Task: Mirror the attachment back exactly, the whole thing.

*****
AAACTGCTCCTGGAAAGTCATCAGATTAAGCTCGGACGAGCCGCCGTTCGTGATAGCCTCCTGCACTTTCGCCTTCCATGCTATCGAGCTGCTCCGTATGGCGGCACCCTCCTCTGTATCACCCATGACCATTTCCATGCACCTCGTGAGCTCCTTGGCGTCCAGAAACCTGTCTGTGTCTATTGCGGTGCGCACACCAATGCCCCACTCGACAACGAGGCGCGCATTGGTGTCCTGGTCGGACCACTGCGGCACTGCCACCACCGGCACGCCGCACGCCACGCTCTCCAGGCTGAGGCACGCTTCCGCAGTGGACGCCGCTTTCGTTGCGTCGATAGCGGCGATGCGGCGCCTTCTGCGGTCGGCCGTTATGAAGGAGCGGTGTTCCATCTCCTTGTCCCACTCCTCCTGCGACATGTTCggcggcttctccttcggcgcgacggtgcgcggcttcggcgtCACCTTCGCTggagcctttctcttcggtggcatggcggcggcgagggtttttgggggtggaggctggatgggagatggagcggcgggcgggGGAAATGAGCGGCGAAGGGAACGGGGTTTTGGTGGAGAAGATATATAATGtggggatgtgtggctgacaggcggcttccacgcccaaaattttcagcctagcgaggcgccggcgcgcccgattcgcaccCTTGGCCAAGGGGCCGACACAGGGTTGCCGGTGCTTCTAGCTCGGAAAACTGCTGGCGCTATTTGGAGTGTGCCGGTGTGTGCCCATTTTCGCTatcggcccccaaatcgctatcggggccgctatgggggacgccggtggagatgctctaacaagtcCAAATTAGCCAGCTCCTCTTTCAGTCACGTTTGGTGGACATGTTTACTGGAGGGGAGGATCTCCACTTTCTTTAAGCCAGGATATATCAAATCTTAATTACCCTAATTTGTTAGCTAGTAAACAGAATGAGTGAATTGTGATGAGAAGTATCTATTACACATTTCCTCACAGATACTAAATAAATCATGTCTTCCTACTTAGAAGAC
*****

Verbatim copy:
AAACTGCTCCTGGAAAGTCATCAGATTAAGCTCGGACGAGCCGCCGTTCGTGATAGCCTCCTGCACTTTCGCCTTCCATGCTATCGAGCTGCTCCGTATGGCGGCACCCTCCTCTGTATCACCCATGACCATTTCCATGCACCTCGTGAGCTCCTTGGCGTCCAGAAACCTGTCTGTGTCTATTGCGGTGCGCACACCAATGCCCCACTCGACAACGAGGCGCGCATTGGTGTCCTGGTCGGACCACTGCGGCACTGCCACCACCGGCACGCCGCACGCCACGCTCTCCAGGCTGAGGCACGCTTCCGCAGTGGACGCCGCTTTCGTTGCGTCGATAGCGGCGATGCGGCGCCTTCTGCGGTCGGCCGTTATGAAGGAGCGGTGTTCCATCTCCTTGTCCCACTCCTCCTGCGACATGTTCggcggcttctccttcggcgcgacggtgcgcggcttcggcgtCACCTTCGCTggagcctttctcttcggtggcatggcggcggcgagggtttttgggggtggaggctggatgggagatggagcggcgggcgggGGAAATGAGCGGCGAAGGGAACGGGGTTTTGGTGGAGAAGATATATAATGtggggatgtgtggctgacaggcggcttccacgcccaaaattttcagcctagcgaggcgccggcgcgcccgattcgcaccCTTGGCCAAGGGGCCGACACAGGGTTGCCGGTGCTTCTAGCTCGGAAAACTGCTGGCGCTATTTGGAGTGTGCCGGTGTGTGCCCATTTTCGCTatcggcccccaaatcgctatcggggccgctatgggggacgccggtggagatgctctaacaagtcCAAATTAGCCAGCTCCTCTTTCAGTCACGTTTGGTGGACATGTTTACTGGAGGGGAGGATCTCCACTTTCTTTAAGCCAGGATATATCAAATCTTAATTACCCTAATTTGTTAGCTAGTAAACAGAATGAGTGAATTGTGATGAGAAGTATCTATTACACATTTCCTCACAGATACTAAATAAATCATGTCTTCCTACTTAGAAGAC